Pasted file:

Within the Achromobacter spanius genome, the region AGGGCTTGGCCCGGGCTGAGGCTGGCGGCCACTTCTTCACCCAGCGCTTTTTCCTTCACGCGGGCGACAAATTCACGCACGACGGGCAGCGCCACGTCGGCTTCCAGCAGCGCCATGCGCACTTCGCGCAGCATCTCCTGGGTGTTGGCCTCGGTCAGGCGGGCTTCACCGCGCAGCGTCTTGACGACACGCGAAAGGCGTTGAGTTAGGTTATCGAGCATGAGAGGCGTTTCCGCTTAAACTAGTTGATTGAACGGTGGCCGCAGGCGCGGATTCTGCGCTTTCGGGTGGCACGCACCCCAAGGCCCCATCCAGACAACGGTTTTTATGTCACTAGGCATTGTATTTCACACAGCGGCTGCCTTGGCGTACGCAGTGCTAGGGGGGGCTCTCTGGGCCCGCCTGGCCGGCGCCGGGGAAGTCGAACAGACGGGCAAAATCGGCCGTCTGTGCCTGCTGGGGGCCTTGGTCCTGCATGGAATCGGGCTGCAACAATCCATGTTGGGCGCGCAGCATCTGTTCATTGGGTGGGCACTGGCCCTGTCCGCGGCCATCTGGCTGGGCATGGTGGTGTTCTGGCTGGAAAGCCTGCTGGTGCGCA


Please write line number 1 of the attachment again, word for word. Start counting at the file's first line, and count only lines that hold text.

Within the Achromobacter spanius genome, the region AGGGCTTGGCCCGGGCTGAGGCTGGCGGCCACTTCTTCACCCAGCGCTTTTTCCTTCACGCGGGCGACAAATTCACGCACGACGGGCAGCGCCACGTCGGCTTCCAGCAGCGCCATGCGCACTTCGCGCAGCATCTCCTGGGTGTTGGCCTCGGTCAGGCGGGCTTCACCGCGCAGCGTCTTGACGACACGCGAAAGGCGTTGAGTTAGGTTATCGAGCATGAGAGGCGTTTCCGCTTAAACTAGTTGATTGAACGGTGGCCGCAGGCGCGGATTCTGCGCTTTCGGGTGGCACGCACCCCAAGGCCCCATCCAGACAACGGTTTTTATGTCACTAGGCATTGTATTTCACACAGCGGCTGCCTTGGCGTACGCAGTGCTAGGGGGGGCTCTCTGGGCCCGCCTGGCCGGCGCCGGGGAAGTCGAACAGACGGGCAAAATCGGCCGTCTGTGCCTGCTGGGGGCCTTGGTCCTGCATGGAATCGGGCTGCAACAATCCATGTTGGGCGCGCAGCATCTGTTCATTGGGTGGGCACTGGCCCTGTCCGCGGCCATCTGGCTGGGCATGGTGGTGTTCTGGCTGGAAAGCCTGCTGGTGCGCA